Harris Ikonomopoulos

Copyright: Harris Ikonomopoulos on line

The majority of people in Greece today realize that the country's core problem is the absence of governing -- whether there is a government in place or not.

The recent first round of the French elections resulted in vote tallies very similar to those scored by Greek political parties in the May 6 election. The key difference though between France and Greece  is that the former had a government in place following its second round of elections, two weeks after the first, while Greece still lingers in a political vacuum as its political parties quarrel over who can form a government. Imagine the instability and the panic in France itself and across Europe if the French were to emulate the Greeks. But France possesses a firm political system that provides administrations of steady life cycles, while Greece has nothing of the kind.

Greece's system of electing governments is dominated by political alchemy and electoral laws designed according to the whims of the party that happens to hold the preponderance at the time any given electoral law is enacted. The current such law, for example, rewards right out of the gate the party capturing the most votes with 50 seats, out of the 300 of the Greek parliament, as a "bonus" that ostensibly aims at producing strong majority administrations. It takes no deep understanding of electoral systems for one to see that the "bonus" is both unconstitutional and a naked attempt by the Greek "system" to distort the will of the electorate.

It thus becomes clear that any discussion about reconstructing the Greek economy and stimulating outside investment must center on ways to correct this system of "electing" governments for the sake of dynastic politicians and not the country as a whole.  How to correct the distortions generated by an open attempt to help the bigger Greek political parties to dominate political life, by barring the growth of alternative political organizations and the rise of true pluralism, must be addressed urgently as the strategic question at the root of the current Greek disarray.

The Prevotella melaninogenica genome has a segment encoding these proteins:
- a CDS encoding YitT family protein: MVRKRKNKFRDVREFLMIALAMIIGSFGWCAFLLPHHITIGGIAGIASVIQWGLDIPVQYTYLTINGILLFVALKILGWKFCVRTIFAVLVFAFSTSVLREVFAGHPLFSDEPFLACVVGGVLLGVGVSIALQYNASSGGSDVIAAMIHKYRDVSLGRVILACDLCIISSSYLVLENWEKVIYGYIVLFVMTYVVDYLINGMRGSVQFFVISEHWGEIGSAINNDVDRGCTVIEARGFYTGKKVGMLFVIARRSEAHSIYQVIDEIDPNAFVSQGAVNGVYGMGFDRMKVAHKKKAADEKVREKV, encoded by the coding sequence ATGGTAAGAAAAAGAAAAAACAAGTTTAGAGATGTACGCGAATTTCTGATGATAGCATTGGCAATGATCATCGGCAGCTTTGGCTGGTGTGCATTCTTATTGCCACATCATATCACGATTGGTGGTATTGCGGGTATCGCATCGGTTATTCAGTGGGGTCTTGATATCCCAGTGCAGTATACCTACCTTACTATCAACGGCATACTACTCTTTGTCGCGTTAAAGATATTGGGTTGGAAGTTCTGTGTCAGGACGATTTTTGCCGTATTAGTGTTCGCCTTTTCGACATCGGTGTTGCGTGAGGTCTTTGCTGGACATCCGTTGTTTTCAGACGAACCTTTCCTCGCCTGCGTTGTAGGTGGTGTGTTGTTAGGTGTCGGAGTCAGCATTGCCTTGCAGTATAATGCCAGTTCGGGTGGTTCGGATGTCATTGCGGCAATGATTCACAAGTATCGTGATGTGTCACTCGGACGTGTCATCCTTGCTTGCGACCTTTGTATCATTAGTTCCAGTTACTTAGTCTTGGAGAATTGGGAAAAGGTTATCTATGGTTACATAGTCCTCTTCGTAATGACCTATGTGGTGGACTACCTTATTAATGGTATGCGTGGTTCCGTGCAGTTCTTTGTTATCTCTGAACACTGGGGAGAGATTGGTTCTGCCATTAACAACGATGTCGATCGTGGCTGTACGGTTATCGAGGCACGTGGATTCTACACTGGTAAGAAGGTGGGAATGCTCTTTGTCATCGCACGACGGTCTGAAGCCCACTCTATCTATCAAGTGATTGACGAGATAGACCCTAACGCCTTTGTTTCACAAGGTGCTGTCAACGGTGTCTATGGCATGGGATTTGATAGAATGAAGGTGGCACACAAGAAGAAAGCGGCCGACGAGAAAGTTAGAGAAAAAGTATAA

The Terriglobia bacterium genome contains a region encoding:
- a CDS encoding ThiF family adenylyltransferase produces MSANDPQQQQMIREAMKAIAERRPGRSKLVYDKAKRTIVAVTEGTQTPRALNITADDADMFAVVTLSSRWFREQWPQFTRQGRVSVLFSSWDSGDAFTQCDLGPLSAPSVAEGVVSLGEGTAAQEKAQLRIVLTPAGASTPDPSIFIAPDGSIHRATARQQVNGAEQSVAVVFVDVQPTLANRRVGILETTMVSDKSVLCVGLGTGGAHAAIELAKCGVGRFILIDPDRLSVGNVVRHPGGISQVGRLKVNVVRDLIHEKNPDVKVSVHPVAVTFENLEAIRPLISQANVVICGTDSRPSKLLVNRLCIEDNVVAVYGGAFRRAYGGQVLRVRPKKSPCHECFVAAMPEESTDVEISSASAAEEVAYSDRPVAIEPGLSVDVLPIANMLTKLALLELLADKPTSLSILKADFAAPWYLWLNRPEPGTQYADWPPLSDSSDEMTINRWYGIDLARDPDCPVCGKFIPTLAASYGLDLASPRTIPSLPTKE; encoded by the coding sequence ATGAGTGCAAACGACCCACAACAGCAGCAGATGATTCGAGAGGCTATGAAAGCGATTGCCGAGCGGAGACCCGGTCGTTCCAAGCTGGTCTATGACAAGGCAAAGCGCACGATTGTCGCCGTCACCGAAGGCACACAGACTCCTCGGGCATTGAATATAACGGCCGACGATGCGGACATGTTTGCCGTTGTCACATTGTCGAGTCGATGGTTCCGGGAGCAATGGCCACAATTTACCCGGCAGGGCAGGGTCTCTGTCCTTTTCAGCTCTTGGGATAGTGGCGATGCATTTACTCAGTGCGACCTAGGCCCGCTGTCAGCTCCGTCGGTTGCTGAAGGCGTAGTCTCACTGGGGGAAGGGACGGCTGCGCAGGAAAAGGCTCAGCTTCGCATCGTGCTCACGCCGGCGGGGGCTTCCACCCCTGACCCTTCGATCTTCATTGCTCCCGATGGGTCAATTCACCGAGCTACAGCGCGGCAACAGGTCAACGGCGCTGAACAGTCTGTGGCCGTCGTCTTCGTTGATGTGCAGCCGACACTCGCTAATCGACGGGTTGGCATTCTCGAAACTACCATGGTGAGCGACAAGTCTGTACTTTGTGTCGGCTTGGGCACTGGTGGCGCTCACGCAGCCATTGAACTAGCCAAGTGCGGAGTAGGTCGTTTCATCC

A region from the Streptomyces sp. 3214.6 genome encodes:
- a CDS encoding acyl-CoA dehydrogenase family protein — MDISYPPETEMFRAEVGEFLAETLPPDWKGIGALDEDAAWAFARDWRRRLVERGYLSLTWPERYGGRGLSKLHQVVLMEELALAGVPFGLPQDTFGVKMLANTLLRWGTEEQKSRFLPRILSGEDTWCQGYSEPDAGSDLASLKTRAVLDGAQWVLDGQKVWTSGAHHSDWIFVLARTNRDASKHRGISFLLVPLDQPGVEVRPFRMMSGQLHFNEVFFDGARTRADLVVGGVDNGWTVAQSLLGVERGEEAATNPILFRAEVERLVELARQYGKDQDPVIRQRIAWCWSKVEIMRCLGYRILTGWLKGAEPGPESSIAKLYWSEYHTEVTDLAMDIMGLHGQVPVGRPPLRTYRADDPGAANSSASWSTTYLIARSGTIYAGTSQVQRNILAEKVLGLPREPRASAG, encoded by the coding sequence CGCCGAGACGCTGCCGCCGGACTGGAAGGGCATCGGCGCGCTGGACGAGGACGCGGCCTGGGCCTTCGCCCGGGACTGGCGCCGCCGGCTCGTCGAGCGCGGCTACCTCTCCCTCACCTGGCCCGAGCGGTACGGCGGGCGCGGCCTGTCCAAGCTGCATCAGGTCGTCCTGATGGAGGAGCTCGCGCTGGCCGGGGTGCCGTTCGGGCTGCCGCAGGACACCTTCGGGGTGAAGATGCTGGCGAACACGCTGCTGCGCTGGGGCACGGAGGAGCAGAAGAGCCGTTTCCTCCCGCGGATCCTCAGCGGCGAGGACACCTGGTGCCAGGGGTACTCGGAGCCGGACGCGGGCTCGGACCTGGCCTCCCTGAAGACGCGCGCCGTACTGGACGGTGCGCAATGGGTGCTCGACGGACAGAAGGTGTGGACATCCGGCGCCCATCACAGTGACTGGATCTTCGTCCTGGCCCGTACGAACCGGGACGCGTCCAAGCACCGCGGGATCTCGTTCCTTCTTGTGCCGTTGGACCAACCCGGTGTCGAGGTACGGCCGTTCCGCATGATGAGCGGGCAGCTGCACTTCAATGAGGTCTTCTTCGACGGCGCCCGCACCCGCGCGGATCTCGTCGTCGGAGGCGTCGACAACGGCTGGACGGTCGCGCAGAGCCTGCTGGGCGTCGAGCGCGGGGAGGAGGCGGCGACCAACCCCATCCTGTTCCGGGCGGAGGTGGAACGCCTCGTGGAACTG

During 168 years of constitutional government, the modern Greek state has gone through 200 administrations, four national catastrophes, and five bankruptcies, including the one at present. Only  eight of these administrations that completed 3 to 4 years in power. Meantime, and despite 34 separate laws, among others, aiming to expedite the operation of the courts -- not to mention, God knows, how many bills aiming at correcting the overcrowding in prisons -- we still have a system of justice that is neither fast nor effective plus an insufficient corrections system.

The requisite constitutional correction must be expedited through a referendum, the single most genuine expression of the public's will. A referendum can be held simultaneously with the next elections, whenever these occur, and it must aim at forming a majority consensus on the question at hand. Both the referendum and the elections must be carried out without the state shutting down, as it usually does en route to an election, so administrative action continues and the necessary fiscal measures aren't interrupted.

Arriving quickly at a government of the best, not the worst, a government with political selflessness and national and European orientation, is the precondition for any growth and a matter of life and death under the present circumstances.

We need a government that will translate every useful measure and all necessary institutional corrections into action without delay. Of course, in order for this government to establish credibility, it must commit itself to sending its members back to their routine occupations once its mandate expires and the job has been completed within a specific, urgent time frame that will be observed without fail.

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